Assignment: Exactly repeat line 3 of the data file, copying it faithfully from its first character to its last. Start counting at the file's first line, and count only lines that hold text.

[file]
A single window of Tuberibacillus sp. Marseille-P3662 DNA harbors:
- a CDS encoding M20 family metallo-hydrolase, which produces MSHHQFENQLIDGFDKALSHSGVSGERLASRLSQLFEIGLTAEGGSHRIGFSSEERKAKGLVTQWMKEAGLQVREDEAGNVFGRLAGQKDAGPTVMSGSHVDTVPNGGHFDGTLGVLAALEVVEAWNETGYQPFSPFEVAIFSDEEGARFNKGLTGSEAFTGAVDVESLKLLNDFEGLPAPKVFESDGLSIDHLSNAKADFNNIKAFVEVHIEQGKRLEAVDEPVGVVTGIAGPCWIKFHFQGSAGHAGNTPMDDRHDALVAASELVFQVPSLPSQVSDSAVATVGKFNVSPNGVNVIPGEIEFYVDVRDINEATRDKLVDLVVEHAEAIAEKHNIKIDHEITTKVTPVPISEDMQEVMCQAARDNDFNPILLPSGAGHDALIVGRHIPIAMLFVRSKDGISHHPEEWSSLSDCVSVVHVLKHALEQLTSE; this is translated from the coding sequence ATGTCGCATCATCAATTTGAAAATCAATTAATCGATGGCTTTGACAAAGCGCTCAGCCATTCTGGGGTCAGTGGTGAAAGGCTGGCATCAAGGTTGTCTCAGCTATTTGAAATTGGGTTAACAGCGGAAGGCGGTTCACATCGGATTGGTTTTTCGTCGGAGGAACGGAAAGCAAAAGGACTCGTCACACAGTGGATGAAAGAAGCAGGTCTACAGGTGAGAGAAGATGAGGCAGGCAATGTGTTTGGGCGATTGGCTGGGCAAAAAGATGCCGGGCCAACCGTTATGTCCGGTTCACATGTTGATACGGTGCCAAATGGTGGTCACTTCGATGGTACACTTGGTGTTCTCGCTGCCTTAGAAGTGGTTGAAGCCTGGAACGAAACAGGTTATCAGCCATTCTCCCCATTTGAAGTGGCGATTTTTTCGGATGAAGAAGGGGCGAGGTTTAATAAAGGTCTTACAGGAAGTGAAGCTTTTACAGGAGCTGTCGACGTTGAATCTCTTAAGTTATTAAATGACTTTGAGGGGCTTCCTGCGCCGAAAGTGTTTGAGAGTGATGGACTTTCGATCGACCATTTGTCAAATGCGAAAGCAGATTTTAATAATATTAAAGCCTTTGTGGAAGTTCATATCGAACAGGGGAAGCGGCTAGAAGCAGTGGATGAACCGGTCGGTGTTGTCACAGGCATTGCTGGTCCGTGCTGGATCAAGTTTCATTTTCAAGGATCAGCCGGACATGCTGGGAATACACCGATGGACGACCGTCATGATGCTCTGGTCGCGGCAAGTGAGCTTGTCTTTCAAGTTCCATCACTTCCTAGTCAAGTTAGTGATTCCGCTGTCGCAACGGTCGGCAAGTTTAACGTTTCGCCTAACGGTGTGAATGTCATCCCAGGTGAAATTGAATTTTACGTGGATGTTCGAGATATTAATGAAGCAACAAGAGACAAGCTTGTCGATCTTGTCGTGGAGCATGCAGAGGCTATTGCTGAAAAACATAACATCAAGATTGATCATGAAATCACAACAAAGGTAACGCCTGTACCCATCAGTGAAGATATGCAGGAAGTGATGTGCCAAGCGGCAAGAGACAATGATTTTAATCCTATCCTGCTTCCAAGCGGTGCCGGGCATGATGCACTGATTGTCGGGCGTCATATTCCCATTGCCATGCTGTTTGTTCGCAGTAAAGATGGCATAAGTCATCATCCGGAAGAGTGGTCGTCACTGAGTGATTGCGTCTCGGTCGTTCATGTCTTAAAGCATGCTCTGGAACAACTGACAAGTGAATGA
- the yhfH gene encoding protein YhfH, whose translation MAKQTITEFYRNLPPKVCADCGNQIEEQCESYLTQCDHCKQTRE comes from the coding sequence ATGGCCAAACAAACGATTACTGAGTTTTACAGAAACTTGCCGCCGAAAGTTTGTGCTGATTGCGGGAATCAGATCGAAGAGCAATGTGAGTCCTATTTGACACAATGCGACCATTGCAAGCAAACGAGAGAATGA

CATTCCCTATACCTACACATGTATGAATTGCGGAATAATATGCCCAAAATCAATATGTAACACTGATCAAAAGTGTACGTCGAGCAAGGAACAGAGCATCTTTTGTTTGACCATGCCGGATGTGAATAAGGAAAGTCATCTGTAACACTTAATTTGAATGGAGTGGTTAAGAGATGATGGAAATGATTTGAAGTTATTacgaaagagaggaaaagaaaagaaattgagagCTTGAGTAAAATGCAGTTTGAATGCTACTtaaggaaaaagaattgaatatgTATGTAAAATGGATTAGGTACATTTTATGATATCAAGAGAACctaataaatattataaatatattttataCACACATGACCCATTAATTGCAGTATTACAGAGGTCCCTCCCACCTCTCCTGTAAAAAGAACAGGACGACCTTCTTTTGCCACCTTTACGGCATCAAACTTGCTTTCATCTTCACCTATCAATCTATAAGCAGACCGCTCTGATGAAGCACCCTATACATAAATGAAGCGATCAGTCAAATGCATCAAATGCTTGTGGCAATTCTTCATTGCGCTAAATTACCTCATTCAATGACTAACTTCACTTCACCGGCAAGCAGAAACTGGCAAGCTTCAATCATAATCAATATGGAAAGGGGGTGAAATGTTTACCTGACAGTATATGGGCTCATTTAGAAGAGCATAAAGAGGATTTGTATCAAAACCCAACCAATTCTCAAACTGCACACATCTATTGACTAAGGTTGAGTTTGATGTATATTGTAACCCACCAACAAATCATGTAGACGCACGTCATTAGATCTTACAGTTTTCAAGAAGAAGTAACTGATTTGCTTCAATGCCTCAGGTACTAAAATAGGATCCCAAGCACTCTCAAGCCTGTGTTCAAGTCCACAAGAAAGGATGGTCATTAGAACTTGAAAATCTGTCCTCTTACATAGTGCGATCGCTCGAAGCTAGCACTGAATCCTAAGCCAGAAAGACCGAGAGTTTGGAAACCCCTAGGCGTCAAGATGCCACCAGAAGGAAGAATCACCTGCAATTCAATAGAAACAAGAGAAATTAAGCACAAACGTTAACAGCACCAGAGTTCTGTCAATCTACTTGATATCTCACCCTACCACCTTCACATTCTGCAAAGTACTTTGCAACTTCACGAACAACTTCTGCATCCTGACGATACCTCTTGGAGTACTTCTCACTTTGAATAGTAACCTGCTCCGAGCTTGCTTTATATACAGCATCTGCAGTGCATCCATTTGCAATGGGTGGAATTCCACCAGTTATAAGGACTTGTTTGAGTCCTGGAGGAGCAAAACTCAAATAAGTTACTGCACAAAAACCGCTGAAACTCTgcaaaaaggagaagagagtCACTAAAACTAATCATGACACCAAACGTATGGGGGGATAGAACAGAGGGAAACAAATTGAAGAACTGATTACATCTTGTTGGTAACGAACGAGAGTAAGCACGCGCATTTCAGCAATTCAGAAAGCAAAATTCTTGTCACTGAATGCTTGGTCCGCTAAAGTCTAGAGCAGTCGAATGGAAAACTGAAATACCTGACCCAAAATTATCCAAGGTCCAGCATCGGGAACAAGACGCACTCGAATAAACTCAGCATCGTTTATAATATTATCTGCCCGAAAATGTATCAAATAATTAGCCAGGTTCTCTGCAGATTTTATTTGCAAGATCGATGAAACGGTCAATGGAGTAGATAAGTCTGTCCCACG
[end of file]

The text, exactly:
- the yhfH gene encoding protein YhfH, whose translation MAKQTITEFYRNLPPKVCADCGNQIEEQCESYLTQCDHCKQTRE comes from the coding sequence ATGGCCAAACAAACGATTACTGAGTTTTACAGAAACTTGCCGCCGAAAGTTTGTGCTGATTGCGGGAATCAGATCGAAGAGCAATGTGAGTCCTATTTGACACAATGCGACCATTGCAAGCAAACGAGAGAATGA